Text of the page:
A BID to build a new £15m home for historic planes including Concorde has been thrown out after it was ruled ancient trees should not be chopped down.

National Museums of Scotland (NMS) wanted to build a 60ft tall hangar for the world famous supersonic jet and two other aircraft.

The proposal would also have seen construction of a new visitor centre, cafe and shop at the National Museum of Flight which would have seen around £7.3m pumped into the local economy and provided 40 jobs.

However fury erupted when it emerged the plans involved the felling of 299 trees in woodland near to the East Lothian site.

More than 200 people wrote letters of complaint while over 6,500 people signed a petition against the move.

Bosses of the popular museum pledged to replace the woodland in a new area to the south of the site with 1,000 plants and 788 new trees.

But planners at East Lothian Council rejected their application earlier this year after ruling it breached the council’s strategy on climate change.

It was argued it would take 15 years for any new trees to equal the current impact on the area’s carbon footprint being provided by the existing trees.

Museum chiefs appealed to the Scottish Government in a bid to have it overturned but have been left ‘extremely disappointed’ by the decision to uphold the original decision.

A petition against the plans set up by The Woodland Trust and Rewilding East Lothian said: “At a time of climate emergency and with wildlife habitats already in rapid decline it is extremely shortsighted to chop down a mature swathe of wood.

“Planting young trees as a ‘replacement’ is not sufficient. It takes decades for a woodland to reach maturity and The Woodland Trust describes what is planned by The Museum Of Flight as nothing less than ‘direct loss of irreplaceable ancient woodland’.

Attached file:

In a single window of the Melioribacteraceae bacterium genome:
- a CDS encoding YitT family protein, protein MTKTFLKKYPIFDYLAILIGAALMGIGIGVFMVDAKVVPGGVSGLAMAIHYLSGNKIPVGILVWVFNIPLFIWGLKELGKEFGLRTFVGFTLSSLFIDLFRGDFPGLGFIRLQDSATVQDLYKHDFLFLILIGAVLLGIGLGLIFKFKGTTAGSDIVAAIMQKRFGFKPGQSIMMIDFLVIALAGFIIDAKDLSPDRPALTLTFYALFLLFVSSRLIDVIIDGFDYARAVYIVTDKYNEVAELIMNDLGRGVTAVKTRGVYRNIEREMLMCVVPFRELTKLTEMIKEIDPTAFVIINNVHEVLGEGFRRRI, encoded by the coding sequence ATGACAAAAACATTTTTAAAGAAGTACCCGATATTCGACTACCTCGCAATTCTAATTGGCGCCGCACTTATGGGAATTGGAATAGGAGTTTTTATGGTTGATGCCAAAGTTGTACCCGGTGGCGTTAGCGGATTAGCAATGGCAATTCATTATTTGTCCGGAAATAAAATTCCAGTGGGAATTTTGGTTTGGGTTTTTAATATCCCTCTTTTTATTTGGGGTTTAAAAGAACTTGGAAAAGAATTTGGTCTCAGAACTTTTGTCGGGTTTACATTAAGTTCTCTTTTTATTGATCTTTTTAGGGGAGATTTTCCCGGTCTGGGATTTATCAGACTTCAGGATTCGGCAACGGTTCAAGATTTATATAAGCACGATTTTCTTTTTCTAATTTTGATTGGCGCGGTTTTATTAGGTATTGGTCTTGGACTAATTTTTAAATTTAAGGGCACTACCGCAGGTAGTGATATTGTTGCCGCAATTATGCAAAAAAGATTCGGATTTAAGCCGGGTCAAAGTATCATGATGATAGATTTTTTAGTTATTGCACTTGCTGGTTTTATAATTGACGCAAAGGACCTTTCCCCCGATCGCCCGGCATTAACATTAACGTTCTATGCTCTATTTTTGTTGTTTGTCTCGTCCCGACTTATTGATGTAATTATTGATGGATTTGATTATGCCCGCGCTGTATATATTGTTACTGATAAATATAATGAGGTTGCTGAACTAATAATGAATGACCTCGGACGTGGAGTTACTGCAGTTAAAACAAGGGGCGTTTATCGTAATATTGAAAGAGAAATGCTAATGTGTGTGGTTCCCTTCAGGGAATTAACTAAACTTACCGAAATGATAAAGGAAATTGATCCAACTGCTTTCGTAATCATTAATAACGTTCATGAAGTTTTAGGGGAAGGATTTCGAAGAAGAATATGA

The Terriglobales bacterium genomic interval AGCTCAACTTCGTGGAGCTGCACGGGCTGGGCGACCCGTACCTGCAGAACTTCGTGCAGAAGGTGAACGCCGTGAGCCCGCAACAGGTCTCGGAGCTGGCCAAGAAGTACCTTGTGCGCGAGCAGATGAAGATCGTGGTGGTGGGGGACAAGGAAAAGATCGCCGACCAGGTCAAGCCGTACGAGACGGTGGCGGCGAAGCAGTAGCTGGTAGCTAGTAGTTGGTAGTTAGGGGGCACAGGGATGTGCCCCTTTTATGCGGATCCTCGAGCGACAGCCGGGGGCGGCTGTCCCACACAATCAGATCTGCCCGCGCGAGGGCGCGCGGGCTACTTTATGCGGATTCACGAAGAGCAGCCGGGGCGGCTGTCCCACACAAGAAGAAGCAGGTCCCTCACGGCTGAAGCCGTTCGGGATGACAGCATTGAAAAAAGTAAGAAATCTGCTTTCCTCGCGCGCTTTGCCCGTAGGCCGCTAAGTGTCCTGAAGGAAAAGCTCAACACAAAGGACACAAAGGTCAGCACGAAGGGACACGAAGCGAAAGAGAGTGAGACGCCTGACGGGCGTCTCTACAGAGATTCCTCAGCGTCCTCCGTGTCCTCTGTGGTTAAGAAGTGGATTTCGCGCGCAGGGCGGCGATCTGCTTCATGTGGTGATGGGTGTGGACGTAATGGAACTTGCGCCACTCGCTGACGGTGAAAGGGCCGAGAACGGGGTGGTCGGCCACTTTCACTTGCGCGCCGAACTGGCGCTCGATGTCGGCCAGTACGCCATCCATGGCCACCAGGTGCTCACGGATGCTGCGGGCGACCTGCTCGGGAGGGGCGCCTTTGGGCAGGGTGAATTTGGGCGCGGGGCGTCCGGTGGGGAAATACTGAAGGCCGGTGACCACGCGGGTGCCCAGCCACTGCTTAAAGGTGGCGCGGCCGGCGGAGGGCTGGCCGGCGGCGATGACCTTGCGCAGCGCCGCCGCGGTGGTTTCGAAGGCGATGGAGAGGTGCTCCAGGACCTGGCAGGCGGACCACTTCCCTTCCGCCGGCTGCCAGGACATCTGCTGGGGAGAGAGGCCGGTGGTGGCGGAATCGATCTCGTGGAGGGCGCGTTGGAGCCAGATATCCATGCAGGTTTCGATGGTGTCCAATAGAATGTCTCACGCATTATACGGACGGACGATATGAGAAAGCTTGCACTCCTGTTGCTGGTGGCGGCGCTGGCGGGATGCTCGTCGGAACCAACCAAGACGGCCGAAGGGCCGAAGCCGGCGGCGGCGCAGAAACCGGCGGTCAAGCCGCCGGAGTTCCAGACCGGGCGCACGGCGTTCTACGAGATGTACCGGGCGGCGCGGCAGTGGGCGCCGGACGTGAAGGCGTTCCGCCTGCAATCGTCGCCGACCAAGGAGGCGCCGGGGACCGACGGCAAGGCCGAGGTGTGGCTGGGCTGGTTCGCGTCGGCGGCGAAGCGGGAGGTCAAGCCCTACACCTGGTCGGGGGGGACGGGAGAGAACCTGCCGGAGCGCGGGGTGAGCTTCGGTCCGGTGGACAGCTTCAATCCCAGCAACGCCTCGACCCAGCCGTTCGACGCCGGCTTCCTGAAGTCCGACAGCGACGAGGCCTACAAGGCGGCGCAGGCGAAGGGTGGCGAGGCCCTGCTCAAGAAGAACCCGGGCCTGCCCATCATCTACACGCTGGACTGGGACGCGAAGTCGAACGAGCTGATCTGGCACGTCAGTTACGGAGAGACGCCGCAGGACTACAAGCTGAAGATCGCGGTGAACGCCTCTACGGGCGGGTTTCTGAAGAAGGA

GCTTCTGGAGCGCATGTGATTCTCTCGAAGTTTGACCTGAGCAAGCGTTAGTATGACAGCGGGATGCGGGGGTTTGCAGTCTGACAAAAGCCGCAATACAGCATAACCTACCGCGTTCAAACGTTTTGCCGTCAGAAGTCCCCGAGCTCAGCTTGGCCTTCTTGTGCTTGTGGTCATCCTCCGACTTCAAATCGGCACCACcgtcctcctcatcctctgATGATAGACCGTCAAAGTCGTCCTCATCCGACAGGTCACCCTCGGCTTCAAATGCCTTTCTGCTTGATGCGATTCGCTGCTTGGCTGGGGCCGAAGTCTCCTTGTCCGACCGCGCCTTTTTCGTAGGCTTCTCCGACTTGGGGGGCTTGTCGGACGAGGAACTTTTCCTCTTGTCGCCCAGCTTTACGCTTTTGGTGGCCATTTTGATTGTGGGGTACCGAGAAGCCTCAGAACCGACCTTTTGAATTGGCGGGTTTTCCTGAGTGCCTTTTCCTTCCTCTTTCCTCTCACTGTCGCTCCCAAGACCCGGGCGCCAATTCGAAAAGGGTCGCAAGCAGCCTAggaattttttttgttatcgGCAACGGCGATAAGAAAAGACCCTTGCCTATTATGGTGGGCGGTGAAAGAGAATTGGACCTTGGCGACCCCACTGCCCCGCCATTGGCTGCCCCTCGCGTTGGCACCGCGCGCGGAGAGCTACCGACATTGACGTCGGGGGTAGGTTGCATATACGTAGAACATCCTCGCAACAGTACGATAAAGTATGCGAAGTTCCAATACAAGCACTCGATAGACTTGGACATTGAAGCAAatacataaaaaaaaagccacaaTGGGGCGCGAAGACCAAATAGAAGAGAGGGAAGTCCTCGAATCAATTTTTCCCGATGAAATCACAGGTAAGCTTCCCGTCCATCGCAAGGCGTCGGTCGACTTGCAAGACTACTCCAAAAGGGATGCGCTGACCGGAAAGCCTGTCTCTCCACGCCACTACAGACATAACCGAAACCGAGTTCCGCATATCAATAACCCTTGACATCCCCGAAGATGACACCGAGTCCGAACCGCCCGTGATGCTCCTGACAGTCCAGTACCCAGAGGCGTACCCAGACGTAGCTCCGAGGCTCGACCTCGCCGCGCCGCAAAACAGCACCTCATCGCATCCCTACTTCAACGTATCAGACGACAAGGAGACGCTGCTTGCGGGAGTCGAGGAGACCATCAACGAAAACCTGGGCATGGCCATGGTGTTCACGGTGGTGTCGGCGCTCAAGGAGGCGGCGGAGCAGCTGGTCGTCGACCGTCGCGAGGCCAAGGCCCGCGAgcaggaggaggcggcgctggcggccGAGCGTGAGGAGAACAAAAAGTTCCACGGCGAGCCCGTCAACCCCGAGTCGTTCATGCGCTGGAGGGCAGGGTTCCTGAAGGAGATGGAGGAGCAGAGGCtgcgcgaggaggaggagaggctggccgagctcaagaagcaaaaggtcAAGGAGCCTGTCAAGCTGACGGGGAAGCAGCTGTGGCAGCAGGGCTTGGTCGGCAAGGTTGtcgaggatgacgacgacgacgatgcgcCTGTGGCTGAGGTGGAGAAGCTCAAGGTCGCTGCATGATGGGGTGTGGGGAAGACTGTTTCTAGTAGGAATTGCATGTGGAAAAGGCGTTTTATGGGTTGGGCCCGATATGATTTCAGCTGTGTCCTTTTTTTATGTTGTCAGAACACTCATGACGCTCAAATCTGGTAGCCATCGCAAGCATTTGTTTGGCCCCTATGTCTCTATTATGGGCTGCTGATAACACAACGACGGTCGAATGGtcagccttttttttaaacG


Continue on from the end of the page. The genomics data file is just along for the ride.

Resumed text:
“We call on National Museums of Scotland, who run the Museum Of Flight, to abandon this plan.”

Government reporter Elspeth Cook said: “The representations before me highlight the public sensitivity of this project and whilst there is a cross section of reasons given fundamentally it is the loss of the woodland area that is at the heart of their concerns.

“No immediate loss of carbon sequestration is considered acceptable to them, or the council, even if there are longer term benefits offered by the compensatory planting.”

She added: “I therefore conclude, for the reasons set out above, that the proposed development does not accord overall with the relevant provisions of the development plan and that there are no material considerations which would still justify granting planning permission.”

A National Museums of Scotland spokeswoman said: “We are extremely disappointed that our appeal in respect of planning permission for our proposed development for the National Museum of Flight in East Lothian has been rejected.

“We will now review our position and consider an alternative way forward.”